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Magnesium is a mineral that our body needs to function correctly. It helps with muscle contraction and relaxation, nerve transmission, bone growth, and blood pressure reduction. With the recent increase in magnesium deficiency, people need to know what symptoms they should watch out for and how to treat them.
Magnesium shortage is a serious problem since it is probably the essential mineral in the body.
“Every known ailment is linked with a magnesium shortage, and it’s the missing solution to many diseases,” says Norman Shealy, MD, Ph.D., an American neurosurgeon and pioneer in pain treatment. Magnesium is not only crucial for calcium, potassium, and sodium regulation, but it is also necessary for cellular health and plays a role in over 300 metabolic processes in the body.
Magnesium is required to produce glutathione, your body’s most potent antioxidant, dubbed “the master antioxidant.” Unfortunately, most people are unaware of this, and millions of individuals suffer from a magnesium shortage every day without even realizing it.
Magnesium Deficiency Causes
Magnesium deficiency, formerly believed to be uncommon, is much more prevalent than most doctors think. This is why:
- Soil depletion, genetically modified organisms (GMOs), and food additives have all combined to produce a catastrophe waiting to happen. The proportion of magnesium in food has dropped as minerals have been eliminated, taken away, or are no longer accessible in the soil.
- Mineral malabsorption, particularly magnesium, may be caused by digestive disorders such as the leaky gut. As a result, hundreds of millions of people nowadays are unable to take their nutrition. Also, since our mineral absorption decreases as we age, the likelihood of a deficit rises across the board.
- The prevalence of chronic diseases and their treatment is at an all-time high. Magnesium insufficiency and mineral absorption are linked to the majority of chronic illnesses. The gut, which is crucial for absorbing magnesium from our meals, is damaged by medications.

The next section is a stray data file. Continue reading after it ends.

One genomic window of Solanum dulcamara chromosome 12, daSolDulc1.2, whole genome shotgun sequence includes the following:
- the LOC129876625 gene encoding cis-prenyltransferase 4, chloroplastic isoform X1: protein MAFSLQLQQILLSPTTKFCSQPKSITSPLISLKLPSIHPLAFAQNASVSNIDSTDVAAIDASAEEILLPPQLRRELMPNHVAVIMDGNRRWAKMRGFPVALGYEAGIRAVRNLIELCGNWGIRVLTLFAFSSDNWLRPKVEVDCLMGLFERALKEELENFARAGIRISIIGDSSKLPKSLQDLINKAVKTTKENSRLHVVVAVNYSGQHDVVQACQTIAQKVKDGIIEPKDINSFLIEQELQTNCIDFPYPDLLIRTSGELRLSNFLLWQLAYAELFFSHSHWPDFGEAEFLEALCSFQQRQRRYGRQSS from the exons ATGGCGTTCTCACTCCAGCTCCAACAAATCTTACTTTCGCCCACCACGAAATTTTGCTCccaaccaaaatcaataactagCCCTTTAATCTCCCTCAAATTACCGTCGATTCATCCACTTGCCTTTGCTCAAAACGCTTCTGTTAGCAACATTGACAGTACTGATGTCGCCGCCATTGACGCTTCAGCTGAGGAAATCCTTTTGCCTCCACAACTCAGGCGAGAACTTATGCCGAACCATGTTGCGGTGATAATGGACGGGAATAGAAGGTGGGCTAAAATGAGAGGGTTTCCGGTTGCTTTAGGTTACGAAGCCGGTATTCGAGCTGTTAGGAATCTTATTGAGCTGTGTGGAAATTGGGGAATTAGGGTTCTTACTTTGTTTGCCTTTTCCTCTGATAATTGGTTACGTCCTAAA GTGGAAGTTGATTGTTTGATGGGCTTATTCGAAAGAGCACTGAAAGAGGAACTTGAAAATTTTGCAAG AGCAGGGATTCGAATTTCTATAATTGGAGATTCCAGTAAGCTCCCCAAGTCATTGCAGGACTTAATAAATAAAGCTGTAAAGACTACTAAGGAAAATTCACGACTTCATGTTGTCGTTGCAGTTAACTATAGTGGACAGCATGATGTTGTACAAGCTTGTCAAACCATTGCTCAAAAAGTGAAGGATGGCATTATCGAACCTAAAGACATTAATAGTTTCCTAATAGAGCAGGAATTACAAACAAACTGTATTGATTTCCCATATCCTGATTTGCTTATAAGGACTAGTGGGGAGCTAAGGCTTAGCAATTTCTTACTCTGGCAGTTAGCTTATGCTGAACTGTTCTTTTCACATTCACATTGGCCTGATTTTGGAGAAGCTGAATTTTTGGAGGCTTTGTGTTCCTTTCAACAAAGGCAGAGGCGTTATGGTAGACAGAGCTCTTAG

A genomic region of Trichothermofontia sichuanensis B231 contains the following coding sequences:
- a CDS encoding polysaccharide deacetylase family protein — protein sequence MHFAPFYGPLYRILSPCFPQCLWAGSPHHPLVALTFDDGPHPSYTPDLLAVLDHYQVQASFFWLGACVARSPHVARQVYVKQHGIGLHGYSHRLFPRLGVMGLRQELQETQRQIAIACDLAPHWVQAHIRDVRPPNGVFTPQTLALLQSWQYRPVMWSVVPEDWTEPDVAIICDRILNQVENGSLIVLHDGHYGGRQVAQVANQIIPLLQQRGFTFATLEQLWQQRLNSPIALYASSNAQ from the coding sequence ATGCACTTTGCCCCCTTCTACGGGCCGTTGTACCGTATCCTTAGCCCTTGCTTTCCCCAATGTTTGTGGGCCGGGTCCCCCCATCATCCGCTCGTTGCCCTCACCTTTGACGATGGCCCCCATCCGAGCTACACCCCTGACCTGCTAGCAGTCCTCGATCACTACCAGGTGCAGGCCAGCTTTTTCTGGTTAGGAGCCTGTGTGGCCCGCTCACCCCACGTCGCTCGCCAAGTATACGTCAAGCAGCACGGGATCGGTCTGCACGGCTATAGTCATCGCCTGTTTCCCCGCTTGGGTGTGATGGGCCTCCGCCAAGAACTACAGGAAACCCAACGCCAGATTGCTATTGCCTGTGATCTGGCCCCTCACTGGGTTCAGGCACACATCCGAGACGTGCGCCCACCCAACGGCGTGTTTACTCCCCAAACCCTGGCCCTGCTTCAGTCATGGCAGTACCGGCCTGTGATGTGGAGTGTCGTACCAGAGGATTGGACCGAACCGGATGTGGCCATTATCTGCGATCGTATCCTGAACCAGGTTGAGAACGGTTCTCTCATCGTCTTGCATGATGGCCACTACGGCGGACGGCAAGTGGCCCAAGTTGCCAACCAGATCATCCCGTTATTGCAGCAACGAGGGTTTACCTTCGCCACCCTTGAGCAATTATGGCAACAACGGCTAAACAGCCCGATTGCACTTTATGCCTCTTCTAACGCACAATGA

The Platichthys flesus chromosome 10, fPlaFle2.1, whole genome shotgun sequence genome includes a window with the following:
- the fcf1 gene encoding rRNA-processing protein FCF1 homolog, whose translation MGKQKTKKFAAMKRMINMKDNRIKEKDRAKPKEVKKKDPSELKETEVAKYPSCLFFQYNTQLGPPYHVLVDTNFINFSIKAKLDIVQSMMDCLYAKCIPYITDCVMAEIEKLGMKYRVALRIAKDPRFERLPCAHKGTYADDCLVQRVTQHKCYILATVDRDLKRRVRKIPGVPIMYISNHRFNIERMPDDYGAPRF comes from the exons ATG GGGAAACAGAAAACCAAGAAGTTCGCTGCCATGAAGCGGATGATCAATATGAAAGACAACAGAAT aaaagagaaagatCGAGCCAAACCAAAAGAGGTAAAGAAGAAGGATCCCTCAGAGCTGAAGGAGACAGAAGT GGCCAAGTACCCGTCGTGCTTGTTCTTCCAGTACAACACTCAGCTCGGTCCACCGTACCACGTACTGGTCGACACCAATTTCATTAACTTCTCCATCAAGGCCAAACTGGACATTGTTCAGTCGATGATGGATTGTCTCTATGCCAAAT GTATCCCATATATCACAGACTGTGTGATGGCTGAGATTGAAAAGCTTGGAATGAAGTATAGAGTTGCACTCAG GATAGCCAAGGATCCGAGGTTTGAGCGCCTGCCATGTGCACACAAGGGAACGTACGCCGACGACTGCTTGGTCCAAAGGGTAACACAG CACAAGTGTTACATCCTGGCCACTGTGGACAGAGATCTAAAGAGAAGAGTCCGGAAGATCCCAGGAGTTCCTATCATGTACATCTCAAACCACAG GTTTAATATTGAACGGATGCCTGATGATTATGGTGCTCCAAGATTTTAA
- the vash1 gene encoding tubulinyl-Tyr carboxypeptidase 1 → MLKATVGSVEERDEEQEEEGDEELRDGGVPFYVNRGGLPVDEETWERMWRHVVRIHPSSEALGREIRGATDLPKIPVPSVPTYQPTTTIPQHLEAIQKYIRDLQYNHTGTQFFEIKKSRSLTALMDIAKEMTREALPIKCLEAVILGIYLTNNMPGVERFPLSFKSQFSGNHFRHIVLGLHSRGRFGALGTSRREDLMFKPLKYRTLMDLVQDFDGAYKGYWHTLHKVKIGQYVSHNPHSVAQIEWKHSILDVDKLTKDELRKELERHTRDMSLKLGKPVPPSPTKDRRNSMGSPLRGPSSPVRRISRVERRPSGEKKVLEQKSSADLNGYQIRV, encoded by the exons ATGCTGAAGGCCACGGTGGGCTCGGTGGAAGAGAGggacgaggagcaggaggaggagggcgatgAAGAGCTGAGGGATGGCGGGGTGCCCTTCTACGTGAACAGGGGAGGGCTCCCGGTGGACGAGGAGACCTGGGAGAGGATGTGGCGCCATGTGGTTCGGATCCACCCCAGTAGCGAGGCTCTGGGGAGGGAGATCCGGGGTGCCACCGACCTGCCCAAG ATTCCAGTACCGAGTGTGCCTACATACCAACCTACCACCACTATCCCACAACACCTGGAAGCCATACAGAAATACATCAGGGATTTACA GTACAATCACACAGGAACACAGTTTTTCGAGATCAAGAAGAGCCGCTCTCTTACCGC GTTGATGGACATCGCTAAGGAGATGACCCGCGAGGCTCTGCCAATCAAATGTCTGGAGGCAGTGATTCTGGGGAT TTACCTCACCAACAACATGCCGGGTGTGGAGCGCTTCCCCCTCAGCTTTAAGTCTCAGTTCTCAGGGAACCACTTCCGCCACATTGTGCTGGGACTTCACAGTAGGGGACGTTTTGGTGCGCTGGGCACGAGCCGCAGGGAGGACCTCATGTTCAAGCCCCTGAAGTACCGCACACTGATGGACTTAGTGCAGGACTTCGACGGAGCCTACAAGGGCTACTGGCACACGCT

- Even if you drink a lot of water when on a keto diet, you will lose a lot of water weight, and essential electrolytes like magnesium, potassium, and salt will be flushed out of your system. This happens a lot at first, but drinking magnesium-rich beverages like bone broth may help.
Is magnesium insufficiency anything to be concerned about? It is entirely dependent on your risk factors and current symptoms (see below). Furthermore, around 80% of individuals have poor magnesium levels. Therefore you’re inadequate.
Remember that just 1% of the magnesium in your body is in your circulation, so you might have a shortage and not even know it because of a simple blood test.
Symptoms of Magnesium Deficiency
Many individuals may be low in magnesium without even realizing it. Here are some vital signs to keep an eye out for that may suggest a deficiency:
1. Leg Cramps
Leg cramps affect seventy percent of adults and seven percent of children regularly. Leg cramps, it turns out, maybe more than an annoyance – they can be painful! Researchers have discovered that magnesium shortage is often to blame due to magnesium’s involvement in neuromuscular signaling and muscle contraction.
Doctors are increasingly prescribing magnesium supplements to assist their patients. Another symptom of magnesium insufficiency is restless leg syndrome. Magnesium and potassium should be increased in your diet to help with leg cramps and restless leg syndrome.
Magnesium insufficiency is often linked to anxiety, hyperactivity, and restlessness, all of which are symptoms of sleep problems. This is thought to be because magnesium is required for the action of GABA, an inhibitory neurotransmitter that is known to “calm” the brain and induce relaxation.
The optimum time of day to take magnesium is approximately 400 mg before bed or with supper. Adding magnesium-rich items to your supper menu, such as nutrient-dense spinach, may also assist.
3. Fibromyalgia (muscle pain)
The function of magnesium in fibromyalgia symptoms was investigated in research published in Magnesium Research. It was discovered that increasing magnesium intake decreased pain and tenderness while also improving immunological blood indicators.
This study should encourage people living with fibromyalgia since it shows the systemic impact magnesium supplements have on the body. In addition, magnesium supplements are often related to autoimmune diseases.
Magnesium shortage may cause irritability and anxiety because it affects the central nervous system, particularly the GABA cycle in the body. As the deficit develops, it produces high anxiety, sadness, and hallucinations in extreme instances.
Magnesium, in particular, has been proven to aid relax the body, muscles and enhance mood. So it’s a necessary mineral for good mental health. Taking magnesium regularly is one of the things I’ve advised to people with anxiety over the years, and they’ve experienced tremendous benefits.